Java Socket IO and NIO

Introduction

Sockets use TCP/IP transport protocol and they are the last piece of a network communication between two hosts. You do not usually have to deal with them, since there are protocols built on top of sockets like HTTP or FTP, however it is important to know how they work.

TCP: It is a reliable data transfer protocol that ensures that the data sent is complete and correct and requires to establish a connection.

Java offers a blocking and non blocking alternative to create sockets, and depending on your requirements you might consider the one or the other.

Java Blocking IO

The Java blocking IO API is included in JDK under the package java.net and is generally the simplest to use.

This API is based on flows of byte streams and character streams that can be read or written. There is not an index that you can use to move back and forth, like in an array, it is simply a continuous flow of data.

Java Blocking IO
Java Blocking IO

Every time a client requests a connection to the server, it will block a thread. Therefore, you have to create a pool of threads large enough if you expect to have many simultaneous connections.

ServerSocket serverSocket = new ServerSocket(PORT_NUMBER);

while (true) {
    Socket client = serverSocket.accept();
    try {
        BufferedReader in = new BufferedReader(
            new InputStreamReader(client.getInputStream())
        );
        OutputStream out = client.getOutputStream();
        in.lines().forEach(line -> {
            try {
                out.write(line.getBytes());
            } catch (IOException e) {
                e.printStackTrace();
            }
        });
        client.close();
    } catch (IOException e) {
        e.printStackTrace();
    }
}
  1. A ServerSocket is created with a given port to listen on.
  2. The server will block when accept() is invoked and starts listening for clients connections.
  3. If a client requests a connection a Socket is returned by accept().
  4. Now you can read from the client (InputStream) and send data back to the client (OutputStream).

If you want to allow multiple connections, you have to create a Thread Pool:

ExecutorService threadPool = Executors.newFixedThreadPool(100);

 threadPool.execute(() -> {
     // SOCKET CREATION
 });

As you can see, this API has some limitations. You will not be able to accept more connections than threads available in you machine. Therefore, if you are expecting to have many connections, you need an alternative.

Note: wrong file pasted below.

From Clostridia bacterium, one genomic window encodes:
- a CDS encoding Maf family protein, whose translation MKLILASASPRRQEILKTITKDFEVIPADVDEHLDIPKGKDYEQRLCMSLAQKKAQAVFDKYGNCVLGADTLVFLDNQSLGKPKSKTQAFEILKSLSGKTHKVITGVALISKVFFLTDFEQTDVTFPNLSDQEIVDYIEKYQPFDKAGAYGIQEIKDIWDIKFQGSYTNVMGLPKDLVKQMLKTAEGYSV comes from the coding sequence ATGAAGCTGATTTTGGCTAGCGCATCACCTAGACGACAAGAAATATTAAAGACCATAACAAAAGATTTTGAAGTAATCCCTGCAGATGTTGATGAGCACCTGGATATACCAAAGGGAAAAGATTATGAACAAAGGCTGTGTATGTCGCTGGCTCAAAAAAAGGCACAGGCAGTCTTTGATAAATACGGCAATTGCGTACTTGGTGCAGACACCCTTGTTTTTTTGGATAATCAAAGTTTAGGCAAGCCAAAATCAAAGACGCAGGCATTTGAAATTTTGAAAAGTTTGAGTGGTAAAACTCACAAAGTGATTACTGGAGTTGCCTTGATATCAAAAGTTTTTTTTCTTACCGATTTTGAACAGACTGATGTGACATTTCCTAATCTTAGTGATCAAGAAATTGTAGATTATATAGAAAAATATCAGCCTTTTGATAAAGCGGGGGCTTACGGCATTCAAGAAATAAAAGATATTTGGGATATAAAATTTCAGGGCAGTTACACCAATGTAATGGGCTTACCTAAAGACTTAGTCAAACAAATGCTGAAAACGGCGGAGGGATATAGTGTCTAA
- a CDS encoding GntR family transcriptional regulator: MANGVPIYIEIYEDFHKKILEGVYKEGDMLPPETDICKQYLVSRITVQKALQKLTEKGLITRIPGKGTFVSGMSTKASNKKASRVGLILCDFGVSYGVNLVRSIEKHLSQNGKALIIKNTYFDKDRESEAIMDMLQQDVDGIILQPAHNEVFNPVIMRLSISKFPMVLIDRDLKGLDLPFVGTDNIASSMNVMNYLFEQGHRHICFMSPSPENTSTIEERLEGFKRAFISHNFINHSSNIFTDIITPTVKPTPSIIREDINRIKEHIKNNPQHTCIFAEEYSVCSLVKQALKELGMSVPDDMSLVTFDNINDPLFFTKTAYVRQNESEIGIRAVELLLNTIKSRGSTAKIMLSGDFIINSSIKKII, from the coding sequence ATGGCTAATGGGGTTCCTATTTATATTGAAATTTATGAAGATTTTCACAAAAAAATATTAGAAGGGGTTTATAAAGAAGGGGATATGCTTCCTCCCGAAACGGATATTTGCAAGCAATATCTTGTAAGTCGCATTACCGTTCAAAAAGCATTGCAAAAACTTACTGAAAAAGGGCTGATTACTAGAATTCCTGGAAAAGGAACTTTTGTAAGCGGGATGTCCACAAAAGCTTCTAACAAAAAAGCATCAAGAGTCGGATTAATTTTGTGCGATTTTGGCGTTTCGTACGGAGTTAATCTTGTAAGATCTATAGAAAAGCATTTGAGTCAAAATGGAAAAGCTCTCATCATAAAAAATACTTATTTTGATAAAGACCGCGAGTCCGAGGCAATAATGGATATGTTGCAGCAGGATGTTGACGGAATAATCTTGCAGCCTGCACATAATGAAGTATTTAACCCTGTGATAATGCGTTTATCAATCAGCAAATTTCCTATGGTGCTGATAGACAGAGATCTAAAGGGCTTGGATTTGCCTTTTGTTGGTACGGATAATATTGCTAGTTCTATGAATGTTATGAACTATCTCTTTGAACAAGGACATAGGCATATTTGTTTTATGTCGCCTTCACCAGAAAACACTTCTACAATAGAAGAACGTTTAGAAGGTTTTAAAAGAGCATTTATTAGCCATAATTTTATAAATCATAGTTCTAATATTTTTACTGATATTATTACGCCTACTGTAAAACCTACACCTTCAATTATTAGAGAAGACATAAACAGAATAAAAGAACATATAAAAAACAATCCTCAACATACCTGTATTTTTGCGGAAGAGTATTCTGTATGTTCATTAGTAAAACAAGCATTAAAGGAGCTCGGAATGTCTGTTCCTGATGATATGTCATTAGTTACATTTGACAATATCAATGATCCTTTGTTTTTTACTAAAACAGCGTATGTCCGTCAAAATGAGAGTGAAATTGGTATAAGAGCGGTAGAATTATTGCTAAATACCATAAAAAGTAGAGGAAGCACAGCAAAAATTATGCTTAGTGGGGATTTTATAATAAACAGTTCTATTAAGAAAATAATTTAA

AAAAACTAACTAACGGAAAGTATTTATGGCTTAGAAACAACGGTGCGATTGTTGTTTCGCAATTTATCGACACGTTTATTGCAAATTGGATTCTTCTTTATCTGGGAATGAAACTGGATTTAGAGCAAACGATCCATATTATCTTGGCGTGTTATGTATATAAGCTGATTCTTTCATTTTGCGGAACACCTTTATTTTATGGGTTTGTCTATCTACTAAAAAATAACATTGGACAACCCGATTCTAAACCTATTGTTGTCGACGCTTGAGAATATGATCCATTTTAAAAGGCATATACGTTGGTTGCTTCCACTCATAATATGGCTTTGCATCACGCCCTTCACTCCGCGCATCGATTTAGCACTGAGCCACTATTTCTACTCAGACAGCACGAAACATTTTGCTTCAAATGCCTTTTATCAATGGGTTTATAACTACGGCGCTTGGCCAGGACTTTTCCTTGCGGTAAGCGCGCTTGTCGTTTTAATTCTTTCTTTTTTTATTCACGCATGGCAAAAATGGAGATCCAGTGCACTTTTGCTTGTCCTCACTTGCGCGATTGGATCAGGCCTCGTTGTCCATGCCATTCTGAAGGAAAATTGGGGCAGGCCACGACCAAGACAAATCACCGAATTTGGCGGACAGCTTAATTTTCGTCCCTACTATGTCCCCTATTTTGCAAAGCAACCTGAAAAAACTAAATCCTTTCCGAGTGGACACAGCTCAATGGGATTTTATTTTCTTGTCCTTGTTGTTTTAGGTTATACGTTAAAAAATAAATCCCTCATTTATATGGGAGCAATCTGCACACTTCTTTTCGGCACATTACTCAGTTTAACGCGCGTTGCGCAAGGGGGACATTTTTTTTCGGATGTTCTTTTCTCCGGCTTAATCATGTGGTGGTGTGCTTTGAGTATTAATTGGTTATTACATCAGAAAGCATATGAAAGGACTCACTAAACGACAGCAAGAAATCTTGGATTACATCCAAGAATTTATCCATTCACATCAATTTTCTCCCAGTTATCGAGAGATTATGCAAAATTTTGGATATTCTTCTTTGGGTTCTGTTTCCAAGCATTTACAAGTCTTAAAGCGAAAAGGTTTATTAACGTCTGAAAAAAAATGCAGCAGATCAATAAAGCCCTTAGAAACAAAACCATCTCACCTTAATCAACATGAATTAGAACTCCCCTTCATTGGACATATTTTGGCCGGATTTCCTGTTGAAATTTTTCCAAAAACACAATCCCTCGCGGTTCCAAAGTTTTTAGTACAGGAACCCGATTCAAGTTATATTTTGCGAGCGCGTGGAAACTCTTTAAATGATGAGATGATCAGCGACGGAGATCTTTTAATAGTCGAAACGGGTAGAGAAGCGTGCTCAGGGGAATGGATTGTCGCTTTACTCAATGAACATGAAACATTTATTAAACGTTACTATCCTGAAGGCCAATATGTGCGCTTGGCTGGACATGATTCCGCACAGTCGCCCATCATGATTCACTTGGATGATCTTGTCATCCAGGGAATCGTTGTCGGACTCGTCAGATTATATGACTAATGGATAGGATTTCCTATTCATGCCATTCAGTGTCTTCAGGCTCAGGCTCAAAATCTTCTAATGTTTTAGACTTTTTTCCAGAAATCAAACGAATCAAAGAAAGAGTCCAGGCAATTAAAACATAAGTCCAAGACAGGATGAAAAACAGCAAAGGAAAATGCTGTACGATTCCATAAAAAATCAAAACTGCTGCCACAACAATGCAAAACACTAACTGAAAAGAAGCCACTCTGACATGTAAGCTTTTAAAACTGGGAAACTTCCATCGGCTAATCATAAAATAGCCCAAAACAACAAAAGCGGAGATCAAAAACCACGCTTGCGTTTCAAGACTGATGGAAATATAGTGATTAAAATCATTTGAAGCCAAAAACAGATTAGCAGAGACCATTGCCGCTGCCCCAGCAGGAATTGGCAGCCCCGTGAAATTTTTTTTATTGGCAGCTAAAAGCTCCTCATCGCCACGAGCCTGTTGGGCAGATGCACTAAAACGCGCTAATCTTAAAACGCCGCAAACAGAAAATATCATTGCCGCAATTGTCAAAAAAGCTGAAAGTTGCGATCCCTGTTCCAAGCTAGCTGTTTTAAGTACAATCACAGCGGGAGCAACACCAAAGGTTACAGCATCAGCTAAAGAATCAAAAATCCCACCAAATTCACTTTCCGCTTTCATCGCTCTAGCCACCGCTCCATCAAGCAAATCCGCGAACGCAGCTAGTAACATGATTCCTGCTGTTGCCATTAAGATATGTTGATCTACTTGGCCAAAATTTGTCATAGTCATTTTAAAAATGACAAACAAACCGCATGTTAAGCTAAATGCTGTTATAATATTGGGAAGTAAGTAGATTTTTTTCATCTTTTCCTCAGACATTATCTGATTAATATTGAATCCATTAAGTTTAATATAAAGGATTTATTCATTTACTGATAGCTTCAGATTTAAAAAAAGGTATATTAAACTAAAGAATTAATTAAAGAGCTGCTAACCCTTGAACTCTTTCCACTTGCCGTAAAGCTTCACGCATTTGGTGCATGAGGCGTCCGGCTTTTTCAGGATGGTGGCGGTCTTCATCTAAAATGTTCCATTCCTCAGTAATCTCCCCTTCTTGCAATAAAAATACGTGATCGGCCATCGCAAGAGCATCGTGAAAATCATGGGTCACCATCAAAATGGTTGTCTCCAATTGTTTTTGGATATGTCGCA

Java NIO

java.nio is a non blocking API for socket connections which means you are not tight to the number of threads available. With this library one thread can handle multiple connections at once.

Java NIO
Java NIO

Elements:

Example

You will use an Echo Socket Channel server to show how NIO works.

var serverSocketChannel = ServerSocketChannel.open();
serverSocketChannel.configureBlocking(false);
serverSocketChannel.socket().bind(new InetSocketAddress(8080));

var selector = Selector.open();
serverSocketChannel.register(selector, SelectionKey.OP_ACCEPT);

while (true) {
    selector.select();
    var keys = selector.selectedKeys().iterator();

    while (keys.hasNext()) {
        var selectionKey = (SelectionKey) keys.next();

        if (selectionKey.isAcceptable()) {
            createChannel(serverSocketChannel, selectionKey);
        } else if (selectionKey.isReadable()) {
            doRead(selectionKey);
        } else if (selectionKey.isWritable()) {
            doWrite(selectionKey);
        }
        keys.remove();
    }
}
  1. From lines 1 to 3 a ServerSocketChannel is created, and you have to set it to non-blocking mode explicitly. The socket is also configure to listen on port 8080.
  2. On line 5 and 6, a Selector is created and ServerSocketChannel is registered on the Selector with a SelectionKey pointing to ACCEPT operations.